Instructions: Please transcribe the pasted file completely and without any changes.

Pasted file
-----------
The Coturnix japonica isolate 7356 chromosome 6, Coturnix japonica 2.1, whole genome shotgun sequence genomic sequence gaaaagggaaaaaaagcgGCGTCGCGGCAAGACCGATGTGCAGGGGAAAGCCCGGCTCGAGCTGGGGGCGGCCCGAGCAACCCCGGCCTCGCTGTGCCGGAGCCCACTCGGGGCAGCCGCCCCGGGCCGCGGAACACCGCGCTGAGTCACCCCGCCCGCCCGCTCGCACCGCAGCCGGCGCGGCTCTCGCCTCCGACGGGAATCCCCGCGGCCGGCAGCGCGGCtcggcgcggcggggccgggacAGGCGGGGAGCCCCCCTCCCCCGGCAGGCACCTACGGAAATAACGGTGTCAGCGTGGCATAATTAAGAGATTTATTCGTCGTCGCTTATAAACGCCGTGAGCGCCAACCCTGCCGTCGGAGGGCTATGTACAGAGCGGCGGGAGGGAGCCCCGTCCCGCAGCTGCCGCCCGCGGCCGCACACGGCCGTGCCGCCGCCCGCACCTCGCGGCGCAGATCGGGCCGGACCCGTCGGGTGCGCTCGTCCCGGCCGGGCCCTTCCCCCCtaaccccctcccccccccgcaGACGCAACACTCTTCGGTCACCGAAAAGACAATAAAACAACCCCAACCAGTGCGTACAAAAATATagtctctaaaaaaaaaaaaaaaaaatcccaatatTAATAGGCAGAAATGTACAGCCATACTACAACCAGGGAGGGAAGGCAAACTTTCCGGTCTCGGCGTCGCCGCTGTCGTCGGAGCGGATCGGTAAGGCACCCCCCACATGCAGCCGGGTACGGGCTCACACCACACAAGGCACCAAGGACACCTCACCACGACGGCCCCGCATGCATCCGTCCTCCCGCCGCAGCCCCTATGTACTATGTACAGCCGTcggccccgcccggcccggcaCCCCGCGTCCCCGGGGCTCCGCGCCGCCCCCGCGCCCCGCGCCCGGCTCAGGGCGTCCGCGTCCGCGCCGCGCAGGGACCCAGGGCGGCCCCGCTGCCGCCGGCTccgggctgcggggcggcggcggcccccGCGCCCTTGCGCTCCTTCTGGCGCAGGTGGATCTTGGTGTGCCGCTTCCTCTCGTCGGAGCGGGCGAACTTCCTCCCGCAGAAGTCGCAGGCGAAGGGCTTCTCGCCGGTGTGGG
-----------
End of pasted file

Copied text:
The Coturnix japonica isolate 7356 chromosome 6, Coturnix japonica 2.1, whole genome shotgun sequence genomic sequence gaaaagggaaaaaaagcgGCGTCGCGGCAAGACCGATGTGCAGGGGAAAGCCCGGCTCGAGCTGGGGGCGGCCCGAGCAACCCCGGCCTCGCTGTGCCGGAGCCCACTCGGGGCAGCCGCCCCGGGCCGCGGAACACCGCGCTGAGTCACCCCGCCCGCCCGCTCGCACCGCAGCCGGCGCGGCTCTCGCCTCCGACGGGAATCCCCGCGGCCGGCAGCGCGGCtcggcgcggcggggccgggacAGGCGGGGAGCCCCCCTCCCCCGGCAGGCACCTACGGAAATAACGGTGTCAGCGTGGCATAATTAAGAGATTTATTCGTCGTCGCTTATAAACGCCGTGAGCGCCAACCCTGCCGTCGGAGGGCTATGTACAGAGCGGCGGGAGGGAGCCCCGTCCCGCAGCTGCCGCCCGCGGCCGCACACGGCCGTGCCGCCGCCCGCACCTCGCGGCGCAGATCGGGCCGGACCCGTCGGGTGCGCTCGTCCCGGCCGGGCCCTTCCCCCCtaaccccctcccccccccgcaGACGCAACACTCTTCGGTCACCGAAAAGACAATAAAACAACCCCAACCAGTGCGTACAAAAATATagtctctaaaaaaaaaaaaaaaaaatcccaatatTAATAGGCAGAAATGTACAGCCATACTACAACCAGGGAGGGAAGGCAAACTTTCCGGTCTCGGCGTCGCCGCTGTCGTCGGAGCGGATCGGTAAGGCACCCCCCACATGCAGCCGGGTACGGGCTCACACCACACAAGGCACCAAGGACACCTCACCACGACGGCCCCGCATGCATCCGTCCTCCCGCCGCAGCCCCTATGTACTATGTACAGCCGTcggccccgcccggcccggcaCCCCGCGTCCCCGGGGCTCCGCGCCGCCCCCGCGCCCCGCGCCCGGCTCAGGGCGTCCGCGTCCGCGCCGCGCAGGGACCCAGGGCGGCCCCGCTGCCGCCGGCTccgggctgcggggcggcggcggcccccGCGCCCTTGCGCTCCTTCTGGCGCAGGTGGATCTTGGTGTGCCGCTTCCTCTCGTCGGAGCGGGCGAACTTCCTCCCGCAGAAGTCGCAGGCGAAGGGCTTCTCGCCGGTGTGGG